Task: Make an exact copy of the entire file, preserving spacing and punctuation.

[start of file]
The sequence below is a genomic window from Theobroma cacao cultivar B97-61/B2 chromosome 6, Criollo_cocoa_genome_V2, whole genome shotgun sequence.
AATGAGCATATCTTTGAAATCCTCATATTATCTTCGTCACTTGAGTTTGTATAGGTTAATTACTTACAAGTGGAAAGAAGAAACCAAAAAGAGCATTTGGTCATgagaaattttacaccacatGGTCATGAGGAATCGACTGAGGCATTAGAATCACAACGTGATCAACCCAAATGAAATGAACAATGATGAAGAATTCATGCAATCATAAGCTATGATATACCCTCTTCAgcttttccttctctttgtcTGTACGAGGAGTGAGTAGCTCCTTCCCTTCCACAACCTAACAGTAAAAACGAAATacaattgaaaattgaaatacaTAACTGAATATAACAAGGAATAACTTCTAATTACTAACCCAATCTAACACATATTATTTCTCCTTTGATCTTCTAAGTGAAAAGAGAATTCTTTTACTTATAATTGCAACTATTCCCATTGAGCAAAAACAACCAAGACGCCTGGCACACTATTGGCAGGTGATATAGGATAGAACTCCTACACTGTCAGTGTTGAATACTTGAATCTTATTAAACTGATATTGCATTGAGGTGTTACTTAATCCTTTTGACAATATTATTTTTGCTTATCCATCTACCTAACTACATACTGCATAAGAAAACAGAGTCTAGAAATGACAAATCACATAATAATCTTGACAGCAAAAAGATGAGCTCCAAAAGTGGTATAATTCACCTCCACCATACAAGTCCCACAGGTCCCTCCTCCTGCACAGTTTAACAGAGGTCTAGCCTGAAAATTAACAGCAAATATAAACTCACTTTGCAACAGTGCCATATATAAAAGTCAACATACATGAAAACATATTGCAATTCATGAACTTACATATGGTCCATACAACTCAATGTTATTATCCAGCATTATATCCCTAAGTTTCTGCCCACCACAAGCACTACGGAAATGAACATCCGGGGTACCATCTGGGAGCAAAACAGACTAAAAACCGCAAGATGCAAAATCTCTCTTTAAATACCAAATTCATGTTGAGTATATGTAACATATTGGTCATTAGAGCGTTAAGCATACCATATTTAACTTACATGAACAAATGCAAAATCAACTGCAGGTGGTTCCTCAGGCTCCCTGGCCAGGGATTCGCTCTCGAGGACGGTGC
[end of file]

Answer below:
The sequence below is a genomic window from Theobroma cacao cultivar B97-61/B2 chromosome 6, Criollo_cocoa_genome_V2, whole genome shotgun sequence.
AATGAGCATATCTTTGAAATCCTCATATTATCTTCGTCACTTGAGTTTGTATAGGTTAATTACTTACAAGTGGAAAGAAGAAACCAAAAAGAGCATTTGGTCATgagaaattttacaccacatGGTCATGAGGAATCGACTGAGGCATTAGAATCACAACGTGATCAACCCAAATGAAATGAACAATGATGAAGAATTCATGCAATCATAAGCTATGATATACCCTCTTCAgcttttccttctctttgtcTGTACGAGGAGTGAGTAGCTCCTTCCCTTCCACAACCTAACAGTAAAAACGAAATacaattgaaaattgaaatacaTAACTGAATATAACAAGGAATAACTTCTAATTACTAACCCAATCTAACACATATTATTTCTCCTTTGATCTTCTAAGTGAAAAGAGAATTCTTTTACTTATAATTGCAACTATTCCCATTGAGCAAAAACAACCAAGACGCCTGGCACACTATTGGCAGGTGATATAGGATAGAACTCCTACACTGTCAGTGTTGAATACTTGAATCTTATTAAACTGATATTGCATTGAGGTGTTACTTAATCCTTTTGACAATATTATTTTTGCTTATCCATCTACCTAACTACATACTGCATAAGAAAACAGAGTCTAGAAATGACAAATCACATAATAATCTTGACAGCAAAAAGATGAGCTCCAAAAGTGGTATAATTCACCTCCACCATACAAGTCCCACAGGTCCCTCCTCCTGCACAGTTTAACAGAGGTCTAGCCTGAAAATTAACAGCAAATATAAACTCACTTTGCAACAGTGCCATATATAAAAGTCAACATACATGAAAACATATTGCAATTCATGAACTTACATATGGTCCATACAACTCAATGTTATTATCCAGCATTATATCCCTAAGTTTCTGCCCACCACAAGCACTACGGAAATGAACATCCGGGGTACCATCTGGGAGCAAAACAGACTAAAAACCGCAAGATGCAAAATCTCTCTTTAAATACCAAATTCATGTTGAGTATATGTAACATATTGGTCATTAGAGCGTTAAGCATACCATATTTAACTTACATGAACAAATGCAAAATCAACTGCAGGTGGTTCCTCAGGCTCCCTGGCCAGGGATTCGCTCTCGAGGACGGTGC